“Godfrey’s relaxation was reading Homer, he adored the Odyssey, for the Homeric world was one in which he was at home and the proverbs of ‘the wily Odysseus’, to the disgust of the able but Philistine Highworth, were never off his lips. ‘Oh, babababarbaba, babababarbaba,’ he would storm; ‘for God’s sake stop spouting Greek – I can’t understand a fellow with guts like you Godfrey wanting to quote that filthy Greek all the time – and as for you, Cyril, you’re worse, – nine bloody beanrows will I have there and a hive for the honey bloody bee – my God it makes me crap.'”

[Enemies of Promise, Chicago : The University of Chicago Press, 2008 : pp. 184-5]

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Prospectus of The History of Classical Scholarship

J.E. Sandys, A History of Classical Scholarship, Vol. I

“History of Classical Scholarship

The history of Classical Scholarship corresponds to the last of the four and twenty subdivisions ‘Philology’ suggested by Wolf; and is the first of the studies classical  introductory to ‘Philology’ in the scheme proposed Scholarship by Haase, and also in that elaborately carried out in the encyclopaedic work known as Iwan Müller’s Handbuch der klassischen Altertümswissenschaft (1886 f). A knowledge of the general course of the history of Classical Scholarship in the past is essential to a complete understanding of its position in the present and its prospects for the future. Such a knowledge is indispensable to the student, and even to the scholar, who desires to make an intelligent use of the leading modern commentaries on classical authors which necessarily refer to the labours of eminent scholars in bygone days. And the study of that history is not without its incidental points of interest, in so far as it touches on themes of such variety, and such importance, as the earliest speculations on the origin of language, the growth of literary and dramatic criticism at Athens, the learned labours of the critics and grammarians of Alexandria and Rome, and of the lexicographers of Constantinople. It also has its points of contact with the Scholastic Philosophy of the Middle Ages, with the Revival of Learning and the Reformation of Religion, and with the foundations of the educational systems of the foremost nations of the modern world.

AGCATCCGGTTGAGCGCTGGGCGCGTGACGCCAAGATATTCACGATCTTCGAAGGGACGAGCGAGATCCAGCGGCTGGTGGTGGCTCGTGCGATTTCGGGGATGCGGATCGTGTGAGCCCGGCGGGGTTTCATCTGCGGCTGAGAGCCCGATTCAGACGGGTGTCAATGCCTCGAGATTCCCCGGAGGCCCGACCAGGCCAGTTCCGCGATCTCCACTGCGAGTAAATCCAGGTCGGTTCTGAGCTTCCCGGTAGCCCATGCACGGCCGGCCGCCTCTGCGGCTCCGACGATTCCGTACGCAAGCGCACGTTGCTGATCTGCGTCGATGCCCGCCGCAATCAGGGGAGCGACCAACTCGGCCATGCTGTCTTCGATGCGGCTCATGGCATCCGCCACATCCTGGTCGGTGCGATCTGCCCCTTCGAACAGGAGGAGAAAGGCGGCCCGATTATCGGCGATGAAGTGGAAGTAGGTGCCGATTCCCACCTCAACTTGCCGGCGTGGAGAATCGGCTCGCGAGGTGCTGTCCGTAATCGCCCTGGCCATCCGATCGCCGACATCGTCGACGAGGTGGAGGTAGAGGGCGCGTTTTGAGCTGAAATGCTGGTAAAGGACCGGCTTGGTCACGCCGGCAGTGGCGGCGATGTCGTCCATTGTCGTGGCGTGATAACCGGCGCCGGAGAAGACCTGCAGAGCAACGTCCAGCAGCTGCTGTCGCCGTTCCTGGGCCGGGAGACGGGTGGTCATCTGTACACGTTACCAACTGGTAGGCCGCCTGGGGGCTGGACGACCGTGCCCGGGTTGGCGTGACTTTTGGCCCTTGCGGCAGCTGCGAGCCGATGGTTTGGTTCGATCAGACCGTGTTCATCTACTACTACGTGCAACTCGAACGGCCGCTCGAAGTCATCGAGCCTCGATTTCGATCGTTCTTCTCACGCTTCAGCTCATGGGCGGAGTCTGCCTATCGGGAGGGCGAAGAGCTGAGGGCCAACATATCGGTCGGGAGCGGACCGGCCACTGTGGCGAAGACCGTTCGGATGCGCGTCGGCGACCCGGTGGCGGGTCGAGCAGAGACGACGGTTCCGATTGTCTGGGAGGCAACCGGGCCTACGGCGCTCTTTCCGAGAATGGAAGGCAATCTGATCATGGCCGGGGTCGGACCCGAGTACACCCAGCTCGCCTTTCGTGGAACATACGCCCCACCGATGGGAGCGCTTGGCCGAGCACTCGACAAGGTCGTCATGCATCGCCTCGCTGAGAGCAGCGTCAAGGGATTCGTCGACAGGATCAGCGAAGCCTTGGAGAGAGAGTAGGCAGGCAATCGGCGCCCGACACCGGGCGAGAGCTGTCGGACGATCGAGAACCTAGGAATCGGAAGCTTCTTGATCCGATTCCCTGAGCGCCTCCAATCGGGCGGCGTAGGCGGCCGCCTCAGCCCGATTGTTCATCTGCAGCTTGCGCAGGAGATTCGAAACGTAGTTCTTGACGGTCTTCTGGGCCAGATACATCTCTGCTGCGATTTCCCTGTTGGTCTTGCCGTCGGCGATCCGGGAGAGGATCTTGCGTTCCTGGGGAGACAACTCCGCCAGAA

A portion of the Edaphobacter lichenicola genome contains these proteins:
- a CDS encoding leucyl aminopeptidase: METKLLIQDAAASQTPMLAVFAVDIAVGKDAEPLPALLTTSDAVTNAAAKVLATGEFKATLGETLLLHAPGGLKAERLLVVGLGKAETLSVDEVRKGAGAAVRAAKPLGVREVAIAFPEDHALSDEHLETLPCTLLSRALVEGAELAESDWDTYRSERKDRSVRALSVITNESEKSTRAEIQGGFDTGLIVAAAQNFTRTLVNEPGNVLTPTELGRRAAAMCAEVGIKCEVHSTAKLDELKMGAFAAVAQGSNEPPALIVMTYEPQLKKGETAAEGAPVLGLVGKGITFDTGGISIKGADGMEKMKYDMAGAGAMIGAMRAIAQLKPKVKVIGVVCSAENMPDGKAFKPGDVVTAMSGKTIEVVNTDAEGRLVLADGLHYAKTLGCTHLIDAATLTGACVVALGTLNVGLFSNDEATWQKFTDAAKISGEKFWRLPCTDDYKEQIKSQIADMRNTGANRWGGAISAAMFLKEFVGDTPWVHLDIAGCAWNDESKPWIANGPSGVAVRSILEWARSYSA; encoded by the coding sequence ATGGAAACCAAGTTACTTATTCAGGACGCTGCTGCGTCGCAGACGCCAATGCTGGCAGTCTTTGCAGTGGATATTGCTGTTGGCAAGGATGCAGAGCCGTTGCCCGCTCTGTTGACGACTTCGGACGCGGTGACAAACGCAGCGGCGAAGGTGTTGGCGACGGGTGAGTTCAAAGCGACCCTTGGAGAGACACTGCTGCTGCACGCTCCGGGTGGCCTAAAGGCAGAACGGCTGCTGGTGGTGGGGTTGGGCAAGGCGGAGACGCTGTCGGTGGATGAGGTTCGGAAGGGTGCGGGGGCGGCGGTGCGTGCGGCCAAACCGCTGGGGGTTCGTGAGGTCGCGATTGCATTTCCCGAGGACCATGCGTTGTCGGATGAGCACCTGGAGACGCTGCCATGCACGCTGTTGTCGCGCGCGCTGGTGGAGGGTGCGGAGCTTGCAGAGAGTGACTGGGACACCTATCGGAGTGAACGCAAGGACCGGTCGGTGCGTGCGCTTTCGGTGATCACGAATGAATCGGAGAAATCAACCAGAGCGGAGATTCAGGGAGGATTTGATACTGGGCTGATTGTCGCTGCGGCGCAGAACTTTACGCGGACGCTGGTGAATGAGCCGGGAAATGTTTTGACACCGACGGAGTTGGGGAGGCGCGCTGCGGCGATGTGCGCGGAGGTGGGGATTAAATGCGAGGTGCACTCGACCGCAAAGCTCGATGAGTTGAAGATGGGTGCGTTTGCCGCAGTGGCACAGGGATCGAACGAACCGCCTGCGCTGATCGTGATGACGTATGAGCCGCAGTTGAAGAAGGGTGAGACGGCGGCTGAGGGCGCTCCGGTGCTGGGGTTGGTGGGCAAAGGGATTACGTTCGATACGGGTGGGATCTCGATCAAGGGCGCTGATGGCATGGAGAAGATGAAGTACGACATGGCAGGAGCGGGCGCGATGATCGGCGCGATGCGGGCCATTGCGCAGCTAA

Subdivisions of the Proposed Work

The volume now offered to the public is the first instalment of a History of Classical Scholarship from the sixth century B.C. to the present day. That history may of the proposed be most conveniently distributed over the following twelve divisions of the subject, but the dates of the limits assigned to each division must be regarded as only approximate.

I. The Athenian Age, from 600 to 300 B.C.

II. The Alexandrian Age, from 300 B.C. to the beginning of the Christian era.